Growing Up With Elvis In Britain will offer a personal account of how the author was swept along on a journey by the sounds and images of Elvis during the 1960s. Drenched in humour, passion and musical history, the book will also examine how Elvis rode the storm of Beatlemania - and survived the onslaught during a decade that threw up some of the biggest frustrations and pitfalls of Elviss career.
The authors idea for this book will be to get away from the standard, run-of-the-mill, bog-standard biography of Elvis. This wont be just another re-telling of Elvis, but a story of Elvis that covers new ground, not before examined in such depth. Covering five years of Presleys career from 1962 onwards, the book will be the unique story of Elvis from the other side of the coin, the fans perspective, and for the first time, to intermingle a fans obsession for Elvis with Elvis's career, insomuch as they are related to the enormous influence that Elvis generated, even during a time when his career was described as having lost its sparkle.
It will be the first time a book on Elvis would offer an explanation on how a fans fanaticism paralleled Elviss own fanatical frustrations towards the same films that were now packing teenagers into hundred of cinemas across Britain, and will reveal information about the 1963 abandoned tour, cancelled film and lost album.
Often regarded as one of the leanest periods of Presleys career, it was probably the most productive. With most of his time devoted to churning out three films and movie soundtracks a year, it is said that his recording career had become increasingly lacklustre, and yet, it was a period that turned out some of his biggest hits, and a period that is so often overlooked and dismissed, this book will set out to readdress that omission.
Set to premiere in the winter of 2010 on iTunes and Amazon, and two weeks later, at over 240 global retail outlets and libraries, this exclusive eBook and MP3 audiobook will illustrate the lasting impression Elvis left on the author and millions of other fans in Britain. It would also be the first to recapture the excitement of what it was really like to see Elvis on the big screen in the early 60s amidst complete and total frenzy inside a cinema, where girls were literally screaming, standing up and pulling their hair out every time Elvis was on screen, sang a song, or jiggled a little.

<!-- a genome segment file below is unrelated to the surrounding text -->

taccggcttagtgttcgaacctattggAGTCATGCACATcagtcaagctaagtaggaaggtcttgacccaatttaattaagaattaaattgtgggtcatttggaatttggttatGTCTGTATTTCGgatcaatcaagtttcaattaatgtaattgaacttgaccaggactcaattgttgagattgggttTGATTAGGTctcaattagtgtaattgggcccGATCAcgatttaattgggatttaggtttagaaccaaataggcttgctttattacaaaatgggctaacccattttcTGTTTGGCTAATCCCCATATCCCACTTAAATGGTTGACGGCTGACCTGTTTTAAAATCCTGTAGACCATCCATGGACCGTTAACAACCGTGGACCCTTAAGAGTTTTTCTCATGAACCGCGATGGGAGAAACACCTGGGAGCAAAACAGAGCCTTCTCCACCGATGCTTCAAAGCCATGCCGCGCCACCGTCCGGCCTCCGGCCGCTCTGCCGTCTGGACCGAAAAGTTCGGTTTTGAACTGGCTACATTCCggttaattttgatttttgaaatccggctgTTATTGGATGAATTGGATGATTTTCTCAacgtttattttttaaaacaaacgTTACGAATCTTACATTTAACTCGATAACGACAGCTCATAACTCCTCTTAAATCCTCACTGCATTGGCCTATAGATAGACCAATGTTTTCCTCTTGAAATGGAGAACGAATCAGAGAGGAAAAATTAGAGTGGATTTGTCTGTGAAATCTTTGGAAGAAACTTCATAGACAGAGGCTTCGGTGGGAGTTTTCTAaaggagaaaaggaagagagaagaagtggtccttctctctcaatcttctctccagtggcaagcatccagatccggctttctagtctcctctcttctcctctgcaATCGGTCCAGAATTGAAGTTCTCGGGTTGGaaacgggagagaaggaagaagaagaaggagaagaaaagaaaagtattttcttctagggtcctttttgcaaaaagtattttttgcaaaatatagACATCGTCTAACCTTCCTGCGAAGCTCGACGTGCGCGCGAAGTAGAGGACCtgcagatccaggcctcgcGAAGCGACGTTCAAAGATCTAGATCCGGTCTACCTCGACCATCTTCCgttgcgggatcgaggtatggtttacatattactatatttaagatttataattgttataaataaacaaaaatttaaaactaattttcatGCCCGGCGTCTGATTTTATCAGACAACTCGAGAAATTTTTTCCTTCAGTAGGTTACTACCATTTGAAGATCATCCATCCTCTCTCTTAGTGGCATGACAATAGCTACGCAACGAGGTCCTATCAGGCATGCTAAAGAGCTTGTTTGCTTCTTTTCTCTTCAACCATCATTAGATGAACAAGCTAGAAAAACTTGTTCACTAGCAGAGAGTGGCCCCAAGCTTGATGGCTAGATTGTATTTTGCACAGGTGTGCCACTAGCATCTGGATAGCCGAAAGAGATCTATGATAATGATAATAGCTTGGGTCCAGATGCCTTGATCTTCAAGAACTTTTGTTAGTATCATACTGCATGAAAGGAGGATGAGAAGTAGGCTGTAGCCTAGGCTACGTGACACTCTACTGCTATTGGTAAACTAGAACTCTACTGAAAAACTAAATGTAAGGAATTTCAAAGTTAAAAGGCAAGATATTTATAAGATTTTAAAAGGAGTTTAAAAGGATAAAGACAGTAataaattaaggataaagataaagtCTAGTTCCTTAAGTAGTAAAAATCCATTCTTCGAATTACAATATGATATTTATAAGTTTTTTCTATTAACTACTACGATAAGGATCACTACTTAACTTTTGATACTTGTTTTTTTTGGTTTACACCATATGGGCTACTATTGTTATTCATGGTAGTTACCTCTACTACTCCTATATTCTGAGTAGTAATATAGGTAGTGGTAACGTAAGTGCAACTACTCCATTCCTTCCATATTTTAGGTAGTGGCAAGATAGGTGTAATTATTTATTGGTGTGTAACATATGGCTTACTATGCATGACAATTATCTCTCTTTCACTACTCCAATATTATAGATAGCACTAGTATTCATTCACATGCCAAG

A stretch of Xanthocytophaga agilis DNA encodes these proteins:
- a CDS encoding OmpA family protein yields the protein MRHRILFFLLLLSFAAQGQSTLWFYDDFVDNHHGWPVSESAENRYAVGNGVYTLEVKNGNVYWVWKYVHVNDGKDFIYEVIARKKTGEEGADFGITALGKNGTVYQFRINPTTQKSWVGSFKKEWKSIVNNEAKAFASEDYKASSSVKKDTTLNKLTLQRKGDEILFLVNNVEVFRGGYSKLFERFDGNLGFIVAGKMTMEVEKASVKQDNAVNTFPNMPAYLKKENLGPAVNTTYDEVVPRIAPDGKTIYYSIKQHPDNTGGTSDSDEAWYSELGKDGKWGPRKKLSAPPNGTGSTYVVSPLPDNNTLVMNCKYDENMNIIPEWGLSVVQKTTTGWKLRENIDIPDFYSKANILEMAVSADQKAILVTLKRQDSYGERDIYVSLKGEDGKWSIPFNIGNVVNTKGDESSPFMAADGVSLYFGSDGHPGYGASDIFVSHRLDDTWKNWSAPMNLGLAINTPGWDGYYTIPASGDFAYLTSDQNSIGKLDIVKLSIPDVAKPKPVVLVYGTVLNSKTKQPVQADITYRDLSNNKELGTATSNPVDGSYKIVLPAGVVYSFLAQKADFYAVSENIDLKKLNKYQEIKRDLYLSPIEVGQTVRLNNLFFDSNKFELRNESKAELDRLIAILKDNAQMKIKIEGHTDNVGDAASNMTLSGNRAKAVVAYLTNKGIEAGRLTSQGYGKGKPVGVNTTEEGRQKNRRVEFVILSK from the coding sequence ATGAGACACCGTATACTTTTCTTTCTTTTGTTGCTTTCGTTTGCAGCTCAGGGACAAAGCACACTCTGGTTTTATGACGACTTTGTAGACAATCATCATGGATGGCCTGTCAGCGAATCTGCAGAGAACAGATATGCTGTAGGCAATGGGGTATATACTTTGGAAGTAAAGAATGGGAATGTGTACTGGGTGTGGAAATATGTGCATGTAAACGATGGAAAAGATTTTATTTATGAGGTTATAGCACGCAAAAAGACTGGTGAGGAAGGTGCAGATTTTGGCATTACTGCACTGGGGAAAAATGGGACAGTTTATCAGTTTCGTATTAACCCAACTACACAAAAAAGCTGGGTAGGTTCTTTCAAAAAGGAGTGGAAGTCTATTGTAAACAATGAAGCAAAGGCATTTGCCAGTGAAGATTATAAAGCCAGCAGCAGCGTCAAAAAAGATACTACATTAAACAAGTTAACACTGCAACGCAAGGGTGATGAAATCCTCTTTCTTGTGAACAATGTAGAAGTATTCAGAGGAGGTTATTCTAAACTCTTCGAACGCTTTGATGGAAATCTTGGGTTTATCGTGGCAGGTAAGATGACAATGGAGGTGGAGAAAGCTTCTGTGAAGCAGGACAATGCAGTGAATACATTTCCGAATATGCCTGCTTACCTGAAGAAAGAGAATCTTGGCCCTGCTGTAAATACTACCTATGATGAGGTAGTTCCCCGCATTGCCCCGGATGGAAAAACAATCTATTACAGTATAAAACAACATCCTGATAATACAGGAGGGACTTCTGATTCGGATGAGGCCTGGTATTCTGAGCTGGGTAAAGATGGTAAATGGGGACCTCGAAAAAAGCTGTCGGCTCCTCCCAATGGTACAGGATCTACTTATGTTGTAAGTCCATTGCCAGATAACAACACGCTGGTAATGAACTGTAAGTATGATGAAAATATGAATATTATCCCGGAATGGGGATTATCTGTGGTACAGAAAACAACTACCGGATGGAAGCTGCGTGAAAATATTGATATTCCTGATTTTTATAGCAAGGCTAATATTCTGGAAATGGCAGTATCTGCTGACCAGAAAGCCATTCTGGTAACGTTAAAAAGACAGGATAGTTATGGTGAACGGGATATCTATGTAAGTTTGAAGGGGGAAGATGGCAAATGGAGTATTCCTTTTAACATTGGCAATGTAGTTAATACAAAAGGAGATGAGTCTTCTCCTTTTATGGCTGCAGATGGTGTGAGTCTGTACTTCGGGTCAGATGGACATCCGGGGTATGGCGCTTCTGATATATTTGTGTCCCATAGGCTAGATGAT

This book will be the authors labour of love interpretation of what it was like to be a fan at the time, and also to recapture what it was about vinyl that made owning a record so magical, especially an Elvis one, what cinema meant to the Elvis fan, how the pirate radio ships of the 60s helped Elvis through Beatlemania, and what Tin Pan Alley in Londons Denmark Street did for Elvis, from when the author worked for one of Elviss music publishing companies in the same year that Love Letters was a top ten hit.
The appeal of this book would be in its originality to examine a much overlooked period of Elvis Presley from a not yet written perspective. Part autobiographical, part critique, part history, part confessional, part ultimate book of Elviss Hollywood years, Growing Up With Elvis In Britain would provide a timely reminder of what it was like to be a fan at the time, and for those not around between 1962 and 1967, it will serve as the perfect introduction to what they missed.
About the Author: Nigel Goodall is a British-born author with more than 20 books on the movie and pop world to his credit. He has written about some of the biggest names in showbusiness including Elton John, Kylie Minogue, Ray Winstone, Johnny Depp and Winona Ryder, which combined, have sold over a million copies and won him a literary prize nomination.
Formerly a graphic designer with over 300 record sleeves to his name, a brief spell as a pop manager, voice-over artist and disc jockey, and the co-producer of the syndicated 1978 Elvis Gospel